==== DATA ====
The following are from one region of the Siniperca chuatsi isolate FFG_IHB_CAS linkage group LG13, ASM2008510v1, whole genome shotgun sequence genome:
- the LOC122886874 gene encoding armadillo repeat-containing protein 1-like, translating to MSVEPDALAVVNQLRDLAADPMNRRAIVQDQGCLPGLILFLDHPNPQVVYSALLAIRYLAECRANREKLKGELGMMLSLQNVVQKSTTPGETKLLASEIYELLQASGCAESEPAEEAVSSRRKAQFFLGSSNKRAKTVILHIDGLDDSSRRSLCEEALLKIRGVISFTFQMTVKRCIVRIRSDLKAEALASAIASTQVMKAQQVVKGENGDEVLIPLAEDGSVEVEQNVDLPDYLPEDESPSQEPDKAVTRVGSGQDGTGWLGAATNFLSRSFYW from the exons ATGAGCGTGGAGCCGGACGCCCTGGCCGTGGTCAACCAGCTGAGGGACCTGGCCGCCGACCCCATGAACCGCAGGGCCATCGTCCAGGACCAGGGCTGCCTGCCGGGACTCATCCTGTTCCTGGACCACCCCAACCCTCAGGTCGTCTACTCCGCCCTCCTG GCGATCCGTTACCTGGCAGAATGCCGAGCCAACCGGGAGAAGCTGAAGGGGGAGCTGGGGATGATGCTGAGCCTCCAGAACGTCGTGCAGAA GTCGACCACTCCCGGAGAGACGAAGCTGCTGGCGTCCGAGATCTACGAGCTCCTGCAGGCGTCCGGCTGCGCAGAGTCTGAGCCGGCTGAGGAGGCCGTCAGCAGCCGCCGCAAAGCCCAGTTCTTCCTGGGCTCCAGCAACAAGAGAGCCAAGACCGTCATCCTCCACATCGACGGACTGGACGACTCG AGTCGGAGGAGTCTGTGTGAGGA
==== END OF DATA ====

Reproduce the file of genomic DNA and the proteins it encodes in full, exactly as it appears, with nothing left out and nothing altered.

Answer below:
The following are from one region of the Siniperca chuatsi isolate FFG_IHB_CAS linkage group LG13, ASM2008510v1, whole genome shotgun sequence genome:
- the LOC122886874 gene encoding armadillo repeat-containing protein 1-like, translating to MSVEPDALAVVNQLRDLAADPMNRRAIVQDQGCLPGLILFLDHPNPQVVYSALLAIRYLAECRANREKLKGELGMMLSLQNVVQKSTTPGETKLLASEIYELLQASGCAESEPAEEAVSSRRKAQFFLGSSNKRAKTVILHIDGLDDSSRRSLCEEALLKIRGVISFTFQMTVKRCIVRIRSDLKAEALASAIASTQVMKAQQVVKGENGDEVLIPLAEDGSVEVEQNVDLPDYLPEDESPSQEPDKAVTRVGSGQDGTGWLGAATNFLSRSFYW from the exons ATGAGCGTGGAGCCGGACGCCCTGGCCGTGGTCAACCAGCTGAGGGACCTGGCCGCCGACCCCATGAACCGCAGGGCCATCGTCCAGGACCAGGGCTGCCTGCCGGGACTCATCCTGTTCCTGGACCACCCCAACCCTCAGGTCGTCTACTCCGCCCTCCTG GCGATCCGTTACCTGGCAGAATGCCGAGCCAACCGGGAGAAGCTGAAGGGGGAGCTGGGGATGATGCTGAGCCTCCAGAACGTCGTGCAGAA GTCGACCACTCCCGGAGAGACGAAGCTGCTGGCGTCCGAGATCTACGAGCTCCTGCAGGCGTCCGGCTGCGCAGAGTCTGAGCCGGCTGAGGAGGCCGTCAGCAGCCGCCGCAAAGCCCAGTTCTTCCTGGGCTCCAGCAACAAGAGAGCCAAGACCGTCATCCTCCACATCGACGGACTGGACGACTCG AGTCGGAGGAGTCTGTGTGAGGA